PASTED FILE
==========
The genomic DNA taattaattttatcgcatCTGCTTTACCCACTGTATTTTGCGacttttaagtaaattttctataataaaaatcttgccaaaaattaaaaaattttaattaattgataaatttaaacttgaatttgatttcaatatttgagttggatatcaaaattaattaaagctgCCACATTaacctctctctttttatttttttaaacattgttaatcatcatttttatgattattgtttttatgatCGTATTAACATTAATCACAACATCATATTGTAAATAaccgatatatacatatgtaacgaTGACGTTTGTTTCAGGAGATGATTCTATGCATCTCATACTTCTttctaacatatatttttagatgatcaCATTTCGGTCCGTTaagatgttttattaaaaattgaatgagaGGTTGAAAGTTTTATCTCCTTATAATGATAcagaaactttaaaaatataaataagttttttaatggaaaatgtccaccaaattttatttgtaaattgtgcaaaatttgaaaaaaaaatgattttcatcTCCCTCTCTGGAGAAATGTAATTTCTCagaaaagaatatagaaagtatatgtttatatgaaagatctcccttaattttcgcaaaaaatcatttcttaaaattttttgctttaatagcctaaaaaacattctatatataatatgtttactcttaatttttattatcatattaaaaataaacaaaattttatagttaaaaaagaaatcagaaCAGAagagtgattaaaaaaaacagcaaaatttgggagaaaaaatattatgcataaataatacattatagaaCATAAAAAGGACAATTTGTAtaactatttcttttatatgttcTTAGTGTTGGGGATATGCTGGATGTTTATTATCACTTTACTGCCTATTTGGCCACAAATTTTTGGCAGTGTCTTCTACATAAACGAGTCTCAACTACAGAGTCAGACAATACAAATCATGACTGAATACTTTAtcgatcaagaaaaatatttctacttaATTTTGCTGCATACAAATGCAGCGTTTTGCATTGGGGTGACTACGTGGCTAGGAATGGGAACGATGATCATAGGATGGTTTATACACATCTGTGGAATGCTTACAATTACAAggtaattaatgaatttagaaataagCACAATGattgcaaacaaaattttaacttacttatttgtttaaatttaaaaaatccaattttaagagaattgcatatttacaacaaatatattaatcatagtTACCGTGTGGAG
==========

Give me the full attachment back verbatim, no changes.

The genomic DNA taattaattttatcgcatCTGCTTTACCCACTGTATTTTGCGacttttaagtaaattttctataataaaaatcttgccaaaaattaaaaaattttaattaattgataaatttaaacttgaatttgatttcaatatttgagttggatatcaaaattaattaaagctgCCACATTaacctctctctttttatttttttaaacattgttaatcatcatttttatgattattgtttttatgatCGTATTAACATTAATCACAACATCATATTGTAAATAaccgatatatacatatgtaacgaTGACGTTTGTTTCAGGAGATGATTCTATGCATCTCATACTTCTttctaacatatatttttagatgatcaCATTTCGGTCCGTTaagatgttttattaaaaattgaatgagaGGTTGAAAGTTTTATCTCCTTATAATGATAcagaaactttaaaaatataaataagttttttaatggaaaatgtccaccaaattttatttgtaaattgtgcaaaatttgaaaaaaaaatgattttcatcTCCCTCTCTGGAGAAATGTAATTTCTCagaaaagaatatagaaagtatatgtttatatgaaagatctcccttaattttcgcaaaaaatcatttcttaaaattttttgctttaatagcctaaaaaacattctatatataatatgtttactcttaatttttattatcatattaaaaataaacaaaattttatagttaaaaaagaaatcagaaCAGAagagtgattaaaaaaaacagcaaaatttgggagaaaaaatattatgcataaataatacattatagaaCATAAAAAGGACAATTTGTAtaactatttcttttatatgttcTTAGTGTTGGGGATATGCTGGATGTTTATTATCACTTTACTGCCTATTTGGCCACAAATTTTTGGCAGTGTCTTCTACATAAACGAGTCTCAACTACAGAGTCAGACAATACAAATCATGACTGAATACTTTAtcgatcaagaaaaatatttctacttaATTTTGCTGCATACAAATGCAGCGTTTTGCATTGGGGTGACTACGTGGCTAGGAATGGGAACGATGATCATAGGATGGTTTATACACATCTGTGGAATGCTTACAATTACAAggtaattaatgaatttagaaataagCACAATGattgcaaacaaaattttaacttacttatttgtttaaatttaaaaaatccaattttaagagaattgcatatttacaacaaatatattaatcatagtTACCGTGTGGAG